Having little to no emotional skin, the narcissist is ultra-sensitive, and often experiences things in overly intense ways that are personalized.  The absence of a True Self leaves him enmeshed in anyone he chooses as his narcissistic supply.  When the narcissist is enmeshed he uses the individual to inflate his identity, sense of value, worth, well-being, safety, purpose, and security; in short, his entire sense of wholeness is now coming from that supply person, and not a True Self.  The reality of this state of being is that it does not allow for any individuality, wholeness, personal empowerment, and healthy relationships with either himself or the supply person.   The narcissistic supply person is totally unaware of the situation, believing that they are having an equal two way relationship.  Inadvertently, whatever the supply person feels, does, says, or doesn’t do or say somehow gets perceived by the narcissist as being about him, or as somehow directly affecting him.  This is all very well as long as what is being perceived brings positive reinforcement; however when it has negative content for the narcissist, he feels betrayed, victimized and enraged. This leads the narcissist to be in tremendous and very real intra-psychic pain. The result of this unfaced, unfelt, unacknowledged pain is an automatic defensive self-defeating protective, isolating rage.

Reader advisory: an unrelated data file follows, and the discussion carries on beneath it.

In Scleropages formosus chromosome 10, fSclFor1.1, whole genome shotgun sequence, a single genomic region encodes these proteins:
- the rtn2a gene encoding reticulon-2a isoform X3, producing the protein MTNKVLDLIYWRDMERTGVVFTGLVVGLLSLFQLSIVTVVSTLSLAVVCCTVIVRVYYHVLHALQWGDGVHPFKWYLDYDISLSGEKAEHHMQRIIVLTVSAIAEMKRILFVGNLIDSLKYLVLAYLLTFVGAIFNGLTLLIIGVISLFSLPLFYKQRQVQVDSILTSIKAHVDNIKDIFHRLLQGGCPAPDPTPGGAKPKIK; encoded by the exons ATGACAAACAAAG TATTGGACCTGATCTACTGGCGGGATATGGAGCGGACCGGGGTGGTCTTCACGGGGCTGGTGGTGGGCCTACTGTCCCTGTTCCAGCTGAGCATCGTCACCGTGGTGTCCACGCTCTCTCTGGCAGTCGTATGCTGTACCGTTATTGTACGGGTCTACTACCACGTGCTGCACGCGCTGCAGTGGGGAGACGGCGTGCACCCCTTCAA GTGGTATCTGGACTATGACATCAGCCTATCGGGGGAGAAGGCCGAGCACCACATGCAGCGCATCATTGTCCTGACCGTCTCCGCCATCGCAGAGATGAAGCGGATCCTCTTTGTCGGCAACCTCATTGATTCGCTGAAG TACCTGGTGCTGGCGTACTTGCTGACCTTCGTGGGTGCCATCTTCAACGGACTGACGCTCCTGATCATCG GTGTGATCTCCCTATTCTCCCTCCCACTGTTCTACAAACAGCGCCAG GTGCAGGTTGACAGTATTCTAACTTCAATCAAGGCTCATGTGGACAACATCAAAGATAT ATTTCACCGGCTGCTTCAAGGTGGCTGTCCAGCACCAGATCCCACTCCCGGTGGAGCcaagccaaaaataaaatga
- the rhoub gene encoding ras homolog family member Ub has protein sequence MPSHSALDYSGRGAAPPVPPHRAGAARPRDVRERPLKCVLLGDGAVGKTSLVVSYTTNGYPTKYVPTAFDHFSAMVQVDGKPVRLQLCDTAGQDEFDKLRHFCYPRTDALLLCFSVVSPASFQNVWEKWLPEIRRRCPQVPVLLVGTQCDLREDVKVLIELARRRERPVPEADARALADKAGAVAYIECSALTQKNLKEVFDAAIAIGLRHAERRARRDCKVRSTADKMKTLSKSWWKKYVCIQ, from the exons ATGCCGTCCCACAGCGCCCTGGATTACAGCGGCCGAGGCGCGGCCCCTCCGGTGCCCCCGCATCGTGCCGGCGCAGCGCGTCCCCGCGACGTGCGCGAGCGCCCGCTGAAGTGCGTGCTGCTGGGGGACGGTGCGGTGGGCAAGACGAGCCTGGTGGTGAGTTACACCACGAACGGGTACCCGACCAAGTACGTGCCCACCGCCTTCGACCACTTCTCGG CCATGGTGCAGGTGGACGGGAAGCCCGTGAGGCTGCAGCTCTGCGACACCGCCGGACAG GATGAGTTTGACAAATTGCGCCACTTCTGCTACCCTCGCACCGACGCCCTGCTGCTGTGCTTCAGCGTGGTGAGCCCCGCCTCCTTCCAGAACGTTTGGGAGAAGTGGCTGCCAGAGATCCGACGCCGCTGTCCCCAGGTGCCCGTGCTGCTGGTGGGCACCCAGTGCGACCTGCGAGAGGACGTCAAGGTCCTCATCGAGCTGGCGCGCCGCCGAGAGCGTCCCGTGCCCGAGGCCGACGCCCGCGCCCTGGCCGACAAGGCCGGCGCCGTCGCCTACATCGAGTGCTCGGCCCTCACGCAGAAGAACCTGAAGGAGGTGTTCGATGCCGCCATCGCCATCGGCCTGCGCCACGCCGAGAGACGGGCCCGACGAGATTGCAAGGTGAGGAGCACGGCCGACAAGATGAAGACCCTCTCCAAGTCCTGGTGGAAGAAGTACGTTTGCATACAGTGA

The lack of personal boundary between a self and others

is the essence of the broken mirror of Narcissistic Personal­ity Disorder. When a narcissist looks into the mirror of self (which is the absence of a known self) he sees reflected back who and what others are or are not, this causes the narcissist to re-live the learned helplessness of past real or perceived victimization.   With his True Self dissociated or disconnected he feels abandoned, rejected, invalidated, and drowning in alienated loneliness, and he turns to his rage in order to intimidate and control others in ways that attempt to mitigate his own pain and his own responsibility for that pain (Mahari).   Unfortunately, when the narcissist’s rage, they violate the rights and trust of others, confused and upset, the object of their love begins to move away from them.  This sends them further into a rage because their whole identity requires attention in order to survive.  Their rage reaches it height, and they want to kill off the source of their pain, this they do in a number of ways, which will generally end in a character assassination of the person.  Then the spiral begins all over again with the hunt of a new source of supply.  In effect the narcissist’s rage is self-defeating as it leaves them feeling more loss, guilty and worthless.

The addiction to rage serves many of the double-bind needs of the narcissist